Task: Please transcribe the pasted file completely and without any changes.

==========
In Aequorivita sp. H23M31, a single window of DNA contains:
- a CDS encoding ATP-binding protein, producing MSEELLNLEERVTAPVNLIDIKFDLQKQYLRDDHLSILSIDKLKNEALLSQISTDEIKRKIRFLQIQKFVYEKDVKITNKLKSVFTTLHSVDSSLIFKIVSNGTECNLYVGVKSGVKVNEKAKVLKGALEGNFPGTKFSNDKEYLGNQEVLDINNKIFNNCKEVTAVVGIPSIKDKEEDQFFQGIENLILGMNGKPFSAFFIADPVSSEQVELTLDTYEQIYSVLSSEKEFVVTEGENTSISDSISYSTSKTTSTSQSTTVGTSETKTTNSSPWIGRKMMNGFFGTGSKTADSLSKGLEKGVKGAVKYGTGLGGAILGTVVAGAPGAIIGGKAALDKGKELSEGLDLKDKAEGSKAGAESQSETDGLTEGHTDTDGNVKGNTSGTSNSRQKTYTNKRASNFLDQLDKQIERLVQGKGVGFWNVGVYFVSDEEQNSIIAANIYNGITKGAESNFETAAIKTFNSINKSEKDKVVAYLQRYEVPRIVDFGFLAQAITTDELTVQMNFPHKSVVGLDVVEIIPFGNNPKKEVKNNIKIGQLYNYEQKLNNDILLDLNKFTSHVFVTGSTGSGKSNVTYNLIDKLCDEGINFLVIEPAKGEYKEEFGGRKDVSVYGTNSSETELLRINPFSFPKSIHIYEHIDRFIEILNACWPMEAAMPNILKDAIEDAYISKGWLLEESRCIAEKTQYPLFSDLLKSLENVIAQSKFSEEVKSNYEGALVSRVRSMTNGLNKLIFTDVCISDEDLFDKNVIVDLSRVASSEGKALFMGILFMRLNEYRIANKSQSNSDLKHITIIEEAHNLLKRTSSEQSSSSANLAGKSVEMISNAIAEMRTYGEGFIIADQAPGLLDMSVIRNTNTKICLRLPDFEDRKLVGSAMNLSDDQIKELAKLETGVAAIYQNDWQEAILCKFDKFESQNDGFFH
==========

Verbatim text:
In Aequorivita sp. H23M31, a single window of DNA contains:
- a CDS encoding ATP-binding protein, producing MSEELLNLEERVTAPVNLIDIKFDLQKQYLRDDHLSILSIDKLKNEALLSQISTDEIKRKIRFLQIQKFVYEKDVKITNKLKSVFTTLHSVDSSLIFKIVSNGTECNLYVGVKSGVKVNEKAKVLKGALEGNFPGTKFSNDKEYLGNQEVLDINNKIFNNCKEVTAVVGIPSIKDKEEDQFFQGIENLILGMNGKPFSAFFIADPVSSEQVELTLDTYEQIYSVLSSEKEFVVTEGENTSISDSISYSTSKTTSTSQSTTVGTSETKTTNSSPWIGRKMMNGFFGTGSKTADSLSKGLEKGVKGAVKYGTGLGGAILGTVVAGAPGAIIGGKAALDKGKELSEGLDLKDKAEGSKAGAESQSETDGLTEGHTDTDGNVKGNTSGTSNSRQKTYTNKRASNFLDQLDKQIERLVQGKGVGFWNVGVYFVSDEEQNSIIAANIYNGITKGAESNFETAAIKTFNSINKSEKDKVVAYLQRYEVPRIVDFGFLAQAITTDELTVQMNFPHKSVVGLDVVEIIPFGNNPKKEVKNNIKIGQLYNYEQKLNNDILLDLNKFTSHVFVTGSTGSGKSNVTYNLIDKLCDEGINFLVIEPAKGEYKEEFGGRKDVSVYGTNSSETELLRINPFSFPKSIHIYEHIDRFIEILNACWPMEAAMPNILKDAIEDAYISKGWLLEESRCIAEKTQYPLFSDLLKSLENVIAQSKFSEEVKSNYEGALVSRVRSMTNGLNKLIFTDVCISDEDLFDKNVIVDLSRVASSEGKALFMGILFMRLNEYRIANKSQSNSDLKHITIIEEAHNLLKRTSSEQSSSSANLAGKSVEMISNAIAEMRTYGEGFIIADQAPGLLDMSVIRNTNTKICLRLPDFEDRKLVGSAMNLSDDQIKELAKLETGVAAIYQNDWQEAILCKFDKFESQNDGFFH